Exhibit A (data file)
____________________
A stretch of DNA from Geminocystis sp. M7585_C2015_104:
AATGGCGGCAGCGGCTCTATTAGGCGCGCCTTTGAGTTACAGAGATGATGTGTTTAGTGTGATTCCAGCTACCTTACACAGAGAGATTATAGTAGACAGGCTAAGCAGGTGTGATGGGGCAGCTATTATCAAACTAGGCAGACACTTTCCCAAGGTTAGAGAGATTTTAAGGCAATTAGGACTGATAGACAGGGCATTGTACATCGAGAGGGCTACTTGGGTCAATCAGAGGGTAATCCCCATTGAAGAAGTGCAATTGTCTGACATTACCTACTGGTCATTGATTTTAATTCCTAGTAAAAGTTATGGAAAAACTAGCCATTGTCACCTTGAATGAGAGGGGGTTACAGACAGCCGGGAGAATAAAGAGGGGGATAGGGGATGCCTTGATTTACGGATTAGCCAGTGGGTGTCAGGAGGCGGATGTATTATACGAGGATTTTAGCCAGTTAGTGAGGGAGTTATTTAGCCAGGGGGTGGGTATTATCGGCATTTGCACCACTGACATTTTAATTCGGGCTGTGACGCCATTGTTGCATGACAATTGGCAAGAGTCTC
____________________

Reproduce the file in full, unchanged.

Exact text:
A stretch of DNA from Geminocystis sp. M7585_C2015_104:
AATGGCGGCAGCGGCTCTATTAGGCGCGCCTTTGAGTTACAGAGATGATGTGTTTAGTGTGATTCCAGCTACCTTACACAGAGAGATTATAGTAGACAGGCTAAGCAGGTGTGATGGGGCAGCTATTATCAAACTAGGCAGACACTTTCCCAAGGTTAGAGAGATTTTAAGGCAATTAGGACTGATAGACAGGGCATTGTACATCGAGAGGGCTACTTGGGTCAATCAGAGGGTAATCCCCATTGAAGAAGTGCAATTGTCTGACATTACCTACTGGTCATTGATTTTAATTCCTAGTAAAAGTTATGGAAAAACTAGCCATTGTCACCTTGAATGAGAGGGGGTTACAGACAGCCGGGAGAATAAAGAGGGGGATAGGGGATGCCTTGATTTACGGATTAGCCAGTGGGTGTCAGGAGGCGGATGTATTATACGAGGATTTTAGCCAGTTAGTGAGGGAGTTATTTAGCCAGGGGGTGGGTATTATCGGCATTTGCACCACTGACATTTTAATTCGGGCTGTGACGCCATTGTTGCATGACAATTGGCAAGAGTCTC